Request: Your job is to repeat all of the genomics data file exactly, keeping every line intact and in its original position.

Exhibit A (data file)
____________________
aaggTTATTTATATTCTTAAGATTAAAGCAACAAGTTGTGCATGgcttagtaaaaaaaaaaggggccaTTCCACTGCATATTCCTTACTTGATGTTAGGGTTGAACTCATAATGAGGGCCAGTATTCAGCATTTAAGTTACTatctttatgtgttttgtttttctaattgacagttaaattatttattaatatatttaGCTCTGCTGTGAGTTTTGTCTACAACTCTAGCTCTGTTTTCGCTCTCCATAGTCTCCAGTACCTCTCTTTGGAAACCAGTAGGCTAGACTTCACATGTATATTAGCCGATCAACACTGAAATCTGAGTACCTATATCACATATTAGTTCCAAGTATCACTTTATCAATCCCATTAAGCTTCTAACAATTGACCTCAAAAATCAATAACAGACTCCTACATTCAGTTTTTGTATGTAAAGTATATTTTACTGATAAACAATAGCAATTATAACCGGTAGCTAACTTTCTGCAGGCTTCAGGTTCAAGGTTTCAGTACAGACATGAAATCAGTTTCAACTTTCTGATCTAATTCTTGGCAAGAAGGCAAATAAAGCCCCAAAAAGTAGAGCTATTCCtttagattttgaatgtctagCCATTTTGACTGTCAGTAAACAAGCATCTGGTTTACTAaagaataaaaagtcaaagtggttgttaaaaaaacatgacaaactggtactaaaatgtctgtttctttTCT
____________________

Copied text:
aaggTTATTTATATTCTTAAGATTAAAGCAACAAGTTGTGCATGgcttagtaaaaaaaaaaggggccaTTCCACTGCATATTCCTTACTTGATGTTAGGGTTGAACTCATAATGAGGGCCAGTATTCAGCATTTAAGTTACTatctttatgtgttttgtttttctaattgacagttaaattatttattaatatatttaGCTCTGCTGTGAGTTTTGTCTACAACTCTAGCTCTGTTTTCGCTCTCCATAGTCTCCAGTACCTCTCTTTGGAAACCAGTAGGCTAGACTTCACATGTATATTAGCCGATCAACACTGAAATCTGAGTACCTATATCACATATTAGTTCCAAGTATCACTTTATCAATCCCATTAAGCTTCTAACAATTGACCTCAAAAATCAATAACAGACTCCTACATTCAGTTTTTGTATGTAAAGTATATTTTACTGATAAACAATAGCAATTATAACCGGTAGCTAACTTTCTGCAGGCTTCAGGTTCAAGGTTTCAGTACAGACATGAAATCAGTTTCAACTTTCTGATCTAATTCTTGGCAAGAAGGCAAATAAAGCCCCAAAAAGTAGAGCTATTCCtttagattttgaatgtctagCCATTTTGACTGTCAGTAAACAAGCATCTGGTTTACTAaagaataaaaagtcaaagtggttgttaaaaaaacatgacaaactggtactaaaatgtctgtttctttTCT